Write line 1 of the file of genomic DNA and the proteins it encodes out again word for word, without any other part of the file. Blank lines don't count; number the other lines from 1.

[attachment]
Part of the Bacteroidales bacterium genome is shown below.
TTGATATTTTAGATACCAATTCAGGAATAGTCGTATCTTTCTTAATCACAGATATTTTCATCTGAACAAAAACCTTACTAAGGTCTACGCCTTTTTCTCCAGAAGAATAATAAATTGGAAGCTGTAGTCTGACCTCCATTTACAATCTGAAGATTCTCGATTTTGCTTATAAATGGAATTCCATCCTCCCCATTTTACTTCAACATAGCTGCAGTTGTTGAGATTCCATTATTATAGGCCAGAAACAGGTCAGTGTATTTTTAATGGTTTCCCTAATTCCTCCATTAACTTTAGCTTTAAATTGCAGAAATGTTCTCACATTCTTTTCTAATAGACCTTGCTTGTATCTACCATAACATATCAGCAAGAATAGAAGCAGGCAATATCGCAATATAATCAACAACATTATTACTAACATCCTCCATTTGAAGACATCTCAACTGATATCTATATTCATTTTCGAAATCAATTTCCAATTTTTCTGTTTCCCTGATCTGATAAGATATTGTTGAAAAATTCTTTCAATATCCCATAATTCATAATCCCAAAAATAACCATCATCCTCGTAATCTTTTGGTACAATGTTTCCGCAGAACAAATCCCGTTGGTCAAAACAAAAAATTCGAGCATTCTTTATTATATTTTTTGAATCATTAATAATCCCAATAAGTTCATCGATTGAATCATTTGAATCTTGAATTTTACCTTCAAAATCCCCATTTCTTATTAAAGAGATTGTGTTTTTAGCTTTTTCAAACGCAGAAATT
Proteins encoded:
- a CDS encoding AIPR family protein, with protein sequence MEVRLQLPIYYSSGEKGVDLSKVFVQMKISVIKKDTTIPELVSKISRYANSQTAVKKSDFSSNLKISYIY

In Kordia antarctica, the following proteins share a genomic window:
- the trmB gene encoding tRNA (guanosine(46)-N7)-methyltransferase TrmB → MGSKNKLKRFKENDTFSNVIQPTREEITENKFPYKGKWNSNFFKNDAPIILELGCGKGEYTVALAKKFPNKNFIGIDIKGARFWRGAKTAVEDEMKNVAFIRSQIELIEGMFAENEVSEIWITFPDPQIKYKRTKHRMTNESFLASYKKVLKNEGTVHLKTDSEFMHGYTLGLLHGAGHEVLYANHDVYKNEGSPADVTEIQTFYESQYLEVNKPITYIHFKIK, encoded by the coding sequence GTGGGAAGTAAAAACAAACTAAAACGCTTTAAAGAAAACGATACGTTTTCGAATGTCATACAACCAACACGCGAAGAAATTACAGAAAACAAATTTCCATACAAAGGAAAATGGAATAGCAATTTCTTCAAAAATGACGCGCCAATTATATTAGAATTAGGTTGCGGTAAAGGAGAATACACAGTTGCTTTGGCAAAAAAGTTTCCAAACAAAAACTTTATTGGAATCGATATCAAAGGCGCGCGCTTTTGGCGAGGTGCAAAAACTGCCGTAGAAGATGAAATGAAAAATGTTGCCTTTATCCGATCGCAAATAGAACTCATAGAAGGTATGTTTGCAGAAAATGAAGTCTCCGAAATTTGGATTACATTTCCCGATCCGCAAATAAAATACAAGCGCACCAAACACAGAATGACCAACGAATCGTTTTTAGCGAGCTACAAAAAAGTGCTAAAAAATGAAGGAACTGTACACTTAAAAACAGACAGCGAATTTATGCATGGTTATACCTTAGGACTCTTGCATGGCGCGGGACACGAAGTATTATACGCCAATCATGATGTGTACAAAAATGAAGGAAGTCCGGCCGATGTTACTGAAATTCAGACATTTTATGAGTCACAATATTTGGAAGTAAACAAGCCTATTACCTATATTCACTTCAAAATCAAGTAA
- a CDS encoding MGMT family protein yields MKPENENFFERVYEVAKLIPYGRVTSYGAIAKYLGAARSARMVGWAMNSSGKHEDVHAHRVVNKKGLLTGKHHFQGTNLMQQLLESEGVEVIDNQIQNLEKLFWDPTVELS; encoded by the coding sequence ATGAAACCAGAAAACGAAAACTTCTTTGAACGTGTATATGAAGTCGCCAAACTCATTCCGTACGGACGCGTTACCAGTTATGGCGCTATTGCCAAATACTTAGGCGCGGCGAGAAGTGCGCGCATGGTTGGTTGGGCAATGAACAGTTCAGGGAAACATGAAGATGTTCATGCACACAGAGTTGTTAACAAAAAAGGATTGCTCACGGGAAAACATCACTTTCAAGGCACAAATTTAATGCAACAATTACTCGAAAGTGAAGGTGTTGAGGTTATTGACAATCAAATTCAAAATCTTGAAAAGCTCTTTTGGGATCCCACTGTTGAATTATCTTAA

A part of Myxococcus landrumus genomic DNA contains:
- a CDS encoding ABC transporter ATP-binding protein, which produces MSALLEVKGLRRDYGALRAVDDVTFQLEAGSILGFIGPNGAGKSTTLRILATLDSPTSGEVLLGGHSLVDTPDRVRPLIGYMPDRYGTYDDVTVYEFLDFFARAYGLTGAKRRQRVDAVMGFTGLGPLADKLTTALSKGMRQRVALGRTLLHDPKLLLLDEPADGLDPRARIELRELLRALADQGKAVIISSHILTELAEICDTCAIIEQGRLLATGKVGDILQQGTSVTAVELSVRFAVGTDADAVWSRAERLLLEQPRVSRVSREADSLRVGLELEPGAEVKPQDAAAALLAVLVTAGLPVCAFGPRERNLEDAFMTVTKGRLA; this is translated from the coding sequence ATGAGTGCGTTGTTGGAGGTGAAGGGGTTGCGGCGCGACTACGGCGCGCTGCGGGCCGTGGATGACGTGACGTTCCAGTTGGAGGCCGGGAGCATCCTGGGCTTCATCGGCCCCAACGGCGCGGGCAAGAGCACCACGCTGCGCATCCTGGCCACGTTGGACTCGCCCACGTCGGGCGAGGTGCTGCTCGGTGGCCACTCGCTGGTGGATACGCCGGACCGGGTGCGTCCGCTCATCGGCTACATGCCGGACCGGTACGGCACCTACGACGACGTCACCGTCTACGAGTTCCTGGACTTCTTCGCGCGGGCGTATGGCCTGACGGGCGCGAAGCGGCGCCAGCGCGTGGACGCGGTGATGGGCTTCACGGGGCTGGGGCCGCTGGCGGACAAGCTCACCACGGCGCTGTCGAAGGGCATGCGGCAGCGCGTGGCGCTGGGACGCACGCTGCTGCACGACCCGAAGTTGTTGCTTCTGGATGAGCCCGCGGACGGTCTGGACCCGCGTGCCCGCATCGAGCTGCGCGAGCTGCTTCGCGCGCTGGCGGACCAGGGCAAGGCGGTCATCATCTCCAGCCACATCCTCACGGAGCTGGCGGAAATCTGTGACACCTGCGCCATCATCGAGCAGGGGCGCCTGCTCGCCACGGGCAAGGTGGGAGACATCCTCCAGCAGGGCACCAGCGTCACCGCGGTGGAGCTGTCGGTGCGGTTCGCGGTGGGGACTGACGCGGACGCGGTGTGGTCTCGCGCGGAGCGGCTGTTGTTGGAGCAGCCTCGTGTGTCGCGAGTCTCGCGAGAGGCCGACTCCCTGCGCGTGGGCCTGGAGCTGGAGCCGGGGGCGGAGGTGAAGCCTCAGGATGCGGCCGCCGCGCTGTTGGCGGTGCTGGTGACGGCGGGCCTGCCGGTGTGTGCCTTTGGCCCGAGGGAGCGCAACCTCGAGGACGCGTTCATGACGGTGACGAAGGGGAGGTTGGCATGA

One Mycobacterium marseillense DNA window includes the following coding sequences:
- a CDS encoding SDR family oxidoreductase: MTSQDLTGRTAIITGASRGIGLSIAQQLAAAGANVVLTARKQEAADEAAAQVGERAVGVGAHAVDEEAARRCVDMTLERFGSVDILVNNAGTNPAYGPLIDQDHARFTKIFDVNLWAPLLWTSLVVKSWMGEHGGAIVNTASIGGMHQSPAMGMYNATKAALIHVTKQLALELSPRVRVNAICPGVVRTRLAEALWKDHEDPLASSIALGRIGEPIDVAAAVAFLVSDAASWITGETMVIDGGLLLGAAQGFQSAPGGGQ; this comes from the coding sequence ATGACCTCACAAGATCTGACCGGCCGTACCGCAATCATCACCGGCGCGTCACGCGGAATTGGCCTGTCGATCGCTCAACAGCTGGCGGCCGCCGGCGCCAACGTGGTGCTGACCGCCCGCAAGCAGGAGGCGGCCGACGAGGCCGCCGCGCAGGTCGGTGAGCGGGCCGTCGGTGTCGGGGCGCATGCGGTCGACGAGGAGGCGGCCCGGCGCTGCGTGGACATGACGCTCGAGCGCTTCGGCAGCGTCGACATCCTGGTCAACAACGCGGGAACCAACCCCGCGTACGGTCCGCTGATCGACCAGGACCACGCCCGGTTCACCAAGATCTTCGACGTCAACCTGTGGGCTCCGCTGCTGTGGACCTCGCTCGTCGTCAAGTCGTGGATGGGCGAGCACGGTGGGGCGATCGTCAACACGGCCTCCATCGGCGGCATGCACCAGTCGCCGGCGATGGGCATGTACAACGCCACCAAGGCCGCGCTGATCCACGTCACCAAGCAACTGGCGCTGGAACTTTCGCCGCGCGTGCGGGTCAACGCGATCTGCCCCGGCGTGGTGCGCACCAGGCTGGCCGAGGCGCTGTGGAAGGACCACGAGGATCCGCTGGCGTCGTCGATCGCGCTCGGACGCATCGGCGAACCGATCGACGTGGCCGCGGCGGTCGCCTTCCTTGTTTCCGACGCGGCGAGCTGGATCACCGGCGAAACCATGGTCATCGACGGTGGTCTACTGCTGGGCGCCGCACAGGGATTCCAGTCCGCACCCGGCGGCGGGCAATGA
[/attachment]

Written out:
Part of the Bacteroidales bacterium genome is shown below.